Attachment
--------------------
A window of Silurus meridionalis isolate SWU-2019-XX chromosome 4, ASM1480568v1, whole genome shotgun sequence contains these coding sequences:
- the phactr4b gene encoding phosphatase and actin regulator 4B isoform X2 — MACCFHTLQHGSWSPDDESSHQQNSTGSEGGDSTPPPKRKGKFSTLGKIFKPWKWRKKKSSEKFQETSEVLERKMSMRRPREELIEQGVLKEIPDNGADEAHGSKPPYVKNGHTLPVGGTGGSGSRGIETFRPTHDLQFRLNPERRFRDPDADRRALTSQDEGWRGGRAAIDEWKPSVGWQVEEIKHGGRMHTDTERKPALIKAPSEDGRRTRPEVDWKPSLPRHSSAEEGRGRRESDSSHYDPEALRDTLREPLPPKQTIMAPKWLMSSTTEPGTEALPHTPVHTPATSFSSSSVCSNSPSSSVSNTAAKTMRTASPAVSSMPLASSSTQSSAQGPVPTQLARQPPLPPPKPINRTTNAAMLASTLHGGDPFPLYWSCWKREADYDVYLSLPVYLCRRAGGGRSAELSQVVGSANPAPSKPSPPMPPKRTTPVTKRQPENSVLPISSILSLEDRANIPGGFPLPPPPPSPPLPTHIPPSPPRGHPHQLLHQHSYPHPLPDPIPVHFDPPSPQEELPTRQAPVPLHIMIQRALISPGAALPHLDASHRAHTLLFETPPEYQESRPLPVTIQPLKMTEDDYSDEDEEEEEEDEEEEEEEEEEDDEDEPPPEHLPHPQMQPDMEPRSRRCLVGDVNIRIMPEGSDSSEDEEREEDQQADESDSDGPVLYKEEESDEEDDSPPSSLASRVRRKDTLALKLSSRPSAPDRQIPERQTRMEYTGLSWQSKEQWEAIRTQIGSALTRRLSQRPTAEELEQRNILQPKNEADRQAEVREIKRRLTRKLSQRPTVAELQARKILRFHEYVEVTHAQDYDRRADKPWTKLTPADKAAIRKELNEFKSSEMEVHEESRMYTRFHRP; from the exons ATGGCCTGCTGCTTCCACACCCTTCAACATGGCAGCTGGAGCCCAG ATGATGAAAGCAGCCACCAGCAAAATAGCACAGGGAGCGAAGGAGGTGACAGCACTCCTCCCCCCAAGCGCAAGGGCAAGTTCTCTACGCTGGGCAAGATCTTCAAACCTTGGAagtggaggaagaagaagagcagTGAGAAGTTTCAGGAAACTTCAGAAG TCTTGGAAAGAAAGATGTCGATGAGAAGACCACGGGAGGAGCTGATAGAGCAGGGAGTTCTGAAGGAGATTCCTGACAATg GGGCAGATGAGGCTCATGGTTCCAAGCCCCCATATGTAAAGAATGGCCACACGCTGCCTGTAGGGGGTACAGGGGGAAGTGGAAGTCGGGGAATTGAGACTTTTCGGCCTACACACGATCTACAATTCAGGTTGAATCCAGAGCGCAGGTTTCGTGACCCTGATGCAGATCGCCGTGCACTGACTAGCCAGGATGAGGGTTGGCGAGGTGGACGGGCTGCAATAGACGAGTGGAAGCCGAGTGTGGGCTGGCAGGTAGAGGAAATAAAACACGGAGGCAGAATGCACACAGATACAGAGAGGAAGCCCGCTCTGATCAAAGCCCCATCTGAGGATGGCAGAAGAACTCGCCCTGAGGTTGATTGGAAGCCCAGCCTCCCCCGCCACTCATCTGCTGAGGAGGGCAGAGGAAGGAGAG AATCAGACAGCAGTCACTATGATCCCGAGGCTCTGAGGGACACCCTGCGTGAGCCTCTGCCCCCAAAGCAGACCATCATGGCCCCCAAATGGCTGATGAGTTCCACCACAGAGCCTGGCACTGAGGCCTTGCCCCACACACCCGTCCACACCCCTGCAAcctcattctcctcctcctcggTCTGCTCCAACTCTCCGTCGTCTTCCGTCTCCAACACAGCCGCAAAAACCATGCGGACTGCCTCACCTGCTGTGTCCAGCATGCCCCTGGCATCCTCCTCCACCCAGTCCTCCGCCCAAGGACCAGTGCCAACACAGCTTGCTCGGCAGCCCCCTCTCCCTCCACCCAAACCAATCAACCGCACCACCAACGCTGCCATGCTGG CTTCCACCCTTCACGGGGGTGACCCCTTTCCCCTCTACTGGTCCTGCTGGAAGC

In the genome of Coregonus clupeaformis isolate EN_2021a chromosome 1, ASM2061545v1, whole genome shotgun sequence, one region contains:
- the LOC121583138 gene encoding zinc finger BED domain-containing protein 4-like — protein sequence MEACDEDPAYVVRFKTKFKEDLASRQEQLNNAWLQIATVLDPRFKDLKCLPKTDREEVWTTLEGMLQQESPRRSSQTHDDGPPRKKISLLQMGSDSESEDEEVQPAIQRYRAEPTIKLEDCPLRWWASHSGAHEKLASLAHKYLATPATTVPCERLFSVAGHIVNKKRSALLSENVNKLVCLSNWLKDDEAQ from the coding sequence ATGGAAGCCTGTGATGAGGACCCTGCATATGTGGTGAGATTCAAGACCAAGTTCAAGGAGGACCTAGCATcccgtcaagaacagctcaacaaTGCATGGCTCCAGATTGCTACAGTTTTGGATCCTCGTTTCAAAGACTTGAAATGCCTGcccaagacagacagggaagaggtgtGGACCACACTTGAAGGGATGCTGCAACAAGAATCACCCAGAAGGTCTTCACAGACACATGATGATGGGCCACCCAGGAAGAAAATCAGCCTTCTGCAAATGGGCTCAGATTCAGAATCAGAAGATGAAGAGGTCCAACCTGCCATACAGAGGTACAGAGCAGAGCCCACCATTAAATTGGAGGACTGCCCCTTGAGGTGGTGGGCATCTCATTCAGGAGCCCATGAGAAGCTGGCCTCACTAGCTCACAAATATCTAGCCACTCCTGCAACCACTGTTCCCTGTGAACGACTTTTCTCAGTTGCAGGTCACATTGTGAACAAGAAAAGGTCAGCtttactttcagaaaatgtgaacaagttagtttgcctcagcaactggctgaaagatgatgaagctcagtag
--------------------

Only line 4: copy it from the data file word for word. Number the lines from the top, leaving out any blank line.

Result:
- the LOC121583138 gene encoding zinc finger BED domain-containing protein 4-like — protein sequence MEACDEDPAYVVRFKTKFKEDLASRQEQLNNAWLQIATVLDPRFKDLKCLPKTDREEVWTTLEGMLQQESPRRSSQTHDDGPPRKKISLLQMGSDSESEDEEVQPAIQRYRAEPTIKLEDCPLRWWASHSGAHEKLASLAHKYLATPATTVPCERLFSVAGHIVNKKRSALLSENVNKLVCLSNWLKDDEAQ from the coding sequence ATGGAAGCCTGTGATGAGGACCCTGCATATGTGGTGAGATTCAAGACCAAGTTCAAGGAGGACCTAGCATcccgtcaagaacagctcaacaaTGCATGGCTCCAGATTGCTACAGTTTTGGATCCTCGTTTCAAAGACTTGAAATGCCTGcccaagacagacagggaagaggtgtGGACCACACTTGAAGGGATGCTGCAACAAGAATCACCCAGAAGGTCTTCACAGACACATGATGATGGGCCACCCAGGAAGAAAATCAGCCTTCTGCAAATGGGCTCAGATTCAGAATCAGAAGATGAAGAGGTCCAACCTGCCATACAGAGGTACAGAGCAGAGCCCACCATTAAATTGGAGGACTGCCCCTTGAGGTGGTGGGCATCTCATTCAGGAGCCCATGAGAAGCTGGCCTCACTAGCTCACAAATATCTAGCCACTCCTGCAACCACTGTTCCCTGTGAACGACTTTTCTCAGTTGCAGGTCACATTGTGAACAAGAAAAGGTCAGCtttactttcagaaaatgtgaacaagttagtttgcctcagcaactggctgaaagatgatgaagctcagtag